Sometimes life throws us curveballs, even in retirement. For example, if you planned your retirement years carefully only to have an emergency or not have enough money to keep up your lifestyle, you might wonder how you’ll get money.
You could sell your house, but then where will you live? If you plan to stay in your home through retirement, you can use your home as collateral and borrow a reverse mortgage.
What is a Reverse Mortgage?
As you might guess, a reverse mortgage works opposite a traditional mortgage. Instead of making monthly payments on the amount you borrowed, you receive payments from the bank. You choose the frequency of payments, either a lump sum, monthly payments, or a line of credit.
You don’t owe any payments on the reverse mortgage, and you can stay in the home. However, you must keep up with the home’s maintenance and pay the property taxes. The mortgage becomes due and payable in full when you sell the house or pass away. Along with the principal borrowed, you’ll also pay any accrued interest.
Who is Eligible for a Reverse Mortgage?
Both borrowers must be at least 62 years old to be eligible for a reverse mortgage. So, for example, if one spouse is 63 but the other is 61, only the 63-year-old spouse can be on the reverse mortgage.
Also, to be eligible, you should own the home without a mortgage, live in the home full-time, and prove you can afford the home’s upkeep, property taxes, and homeowner’s insurance. However, some lenders will approve a reverse mortgage with as little as 50 percent equity in the home.
How much can you Borrow?
How much you can borrow depends on your home’s value and your age. There’s no ‘set in stone’ maximum; however, most lenders don’t lend more than 65 percent of the home’s value.
The younger you are, the lower the loan amount you can borrow because you’ll be in the home longer. The longer you wait to use your home’s equity with a reverse mortgage, the more money you can take out of your home’s value.
How do you Qualify?
It’s pretty straightforward to apply for a reverse mortgage. Like a traditional mortgage, you must prove you can meet your financial obligations. In this case, however, you must prove you can afford the home’s upkeep, property taxes, and home insurance; there isn’t a payment to afford.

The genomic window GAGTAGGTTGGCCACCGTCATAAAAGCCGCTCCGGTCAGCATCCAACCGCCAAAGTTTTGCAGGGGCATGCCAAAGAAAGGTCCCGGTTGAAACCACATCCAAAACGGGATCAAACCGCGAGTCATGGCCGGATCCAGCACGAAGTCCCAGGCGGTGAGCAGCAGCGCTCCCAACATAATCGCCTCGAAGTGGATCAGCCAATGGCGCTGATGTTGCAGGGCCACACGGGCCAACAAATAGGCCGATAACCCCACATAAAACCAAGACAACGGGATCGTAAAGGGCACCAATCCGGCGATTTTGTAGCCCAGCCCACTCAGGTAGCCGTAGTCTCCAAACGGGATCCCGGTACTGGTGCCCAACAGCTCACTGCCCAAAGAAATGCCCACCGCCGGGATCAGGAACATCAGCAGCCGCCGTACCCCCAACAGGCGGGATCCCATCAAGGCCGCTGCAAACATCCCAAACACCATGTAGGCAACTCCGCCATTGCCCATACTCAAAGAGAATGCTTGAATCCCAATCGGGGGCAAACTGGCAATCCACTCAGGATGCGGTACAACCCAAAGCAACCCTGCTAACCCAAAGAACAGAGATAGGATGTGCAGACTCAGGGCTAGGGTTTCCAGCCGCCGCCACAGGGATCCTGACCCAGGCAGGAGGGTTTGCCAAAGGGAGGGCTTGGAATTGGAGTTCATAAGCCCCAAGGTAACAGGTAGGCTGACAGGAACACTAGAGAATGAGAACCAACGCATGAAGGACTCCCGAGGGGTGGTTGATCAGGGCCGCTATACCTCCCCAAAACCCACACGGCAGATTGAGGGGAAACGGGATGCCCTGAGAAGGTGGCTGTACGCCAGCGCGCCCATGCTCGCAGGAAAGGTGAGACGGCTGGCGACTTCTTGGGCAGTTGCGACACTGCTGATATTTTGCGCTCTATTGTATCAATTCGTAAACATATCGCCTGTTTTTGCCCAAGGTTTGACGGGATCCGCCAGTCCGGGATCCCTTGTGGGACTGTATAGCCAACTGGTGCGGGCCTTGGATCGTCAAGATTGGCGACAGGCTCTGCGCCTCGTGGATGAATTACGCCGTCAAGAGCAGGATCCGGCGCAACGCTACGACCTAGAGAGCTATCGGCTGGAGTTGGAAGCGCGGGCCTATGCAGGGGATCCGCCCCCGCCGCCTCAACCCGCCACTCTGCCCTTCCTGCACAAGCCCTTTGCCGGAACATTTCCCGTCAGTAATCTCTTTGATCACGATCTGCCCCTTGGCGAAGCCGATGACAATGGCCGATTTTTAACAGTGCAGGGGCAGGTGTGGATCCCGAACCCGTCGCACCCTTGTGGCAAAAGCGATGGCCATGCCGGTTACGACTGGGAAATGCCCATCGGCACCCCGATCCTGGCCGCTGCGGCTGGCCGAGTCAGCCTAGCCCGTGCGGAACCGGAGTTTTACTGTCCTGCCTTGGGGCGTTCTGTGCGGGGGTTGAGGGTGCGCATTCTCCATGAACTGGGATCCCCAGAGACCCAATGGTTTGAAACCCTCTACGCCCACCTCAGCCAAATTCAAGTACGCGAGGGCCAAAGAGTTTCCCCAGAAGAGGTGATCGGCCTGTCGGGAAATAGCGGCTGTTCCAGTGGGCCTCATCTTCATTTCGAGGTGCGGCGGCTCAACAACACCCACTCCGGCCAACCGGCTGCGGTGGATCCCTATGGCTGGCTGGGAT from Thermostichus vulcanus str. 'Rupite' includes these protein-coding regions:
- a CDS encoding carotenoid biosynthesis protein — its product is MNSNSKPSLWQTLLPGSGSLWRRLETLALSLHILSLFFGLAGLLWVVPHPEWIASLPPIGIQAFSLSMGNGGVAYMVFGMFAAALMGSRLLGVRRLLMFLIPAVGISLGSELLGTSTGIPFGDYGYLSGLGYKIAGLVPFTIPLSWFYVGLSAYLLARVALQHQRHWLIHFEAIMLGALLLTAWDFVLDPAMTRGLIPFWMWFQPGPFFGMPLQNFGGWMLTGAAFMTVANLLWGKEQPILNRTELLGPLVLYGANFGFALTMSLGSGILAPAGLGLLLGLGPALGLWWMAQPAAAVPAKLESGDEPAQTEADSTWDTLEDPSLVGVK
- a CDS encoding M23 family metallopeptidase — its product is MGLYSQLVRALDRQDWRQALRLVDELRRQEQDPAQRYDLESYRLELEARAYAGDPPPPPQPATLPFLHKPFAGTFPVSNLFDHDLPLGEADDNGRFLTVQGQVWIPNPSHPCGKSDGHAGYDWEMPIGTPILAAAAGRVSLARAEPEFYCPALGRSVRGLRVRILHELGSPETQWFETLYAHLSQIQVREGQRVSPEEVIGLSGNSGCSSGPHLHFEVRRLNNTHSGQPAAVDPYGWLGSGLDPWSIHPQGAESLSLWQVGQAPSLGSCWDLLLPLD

You must also promise to live in the home full-time. If you leave for an extended length or go into a nursing home, the loan becomes due and payable immediately. As long as you use the house as your primary residence hzand you meet the age requirements, you may qualify.
The final requirement is that you talk to a HUD-approved reverse mortgage counselor to ensure you understand the loan and its implications.
What are the Good and Bad Sides of the Reverse Mortgage?
All mortgage programs have pros and cons. Understanding the good and bad about a reverse mortgage can help you make the right decision.
Reverse Mortgage Pros
- You can supplement your retirement income without adding to your monthly financial obligations
- You can stay in your home
- The reverse mortgage funds aren’t taxed (they aren’t income)
- You will never owe more than the home is worth, even if your loan amount exceeds the home’s value
Reverse Mortgage Cons
- If you default on your taxes or the home’s upkeep, you could lose your home in foreclosure
- Your heirs won’t receive as much because they must pay off the mortgage balance before receiving any proceeds of the sale
- You don’t get the income tax deduction for the interest accrued on the loan until you pay the loan off
A reverse mortgage can be a great way to supplement your retirement income or help you in a crisis. However, the mortgage does use your home as collateral, so make sure you understand the implications of the loan. Also make sure that you can afford the upkeep and property taxes.
A reverse mortgage is best for people who plan to stay in the home as long as possible and want to use the equity they earned. With no payments due each month, it can be a great way to enjoy the investment you own.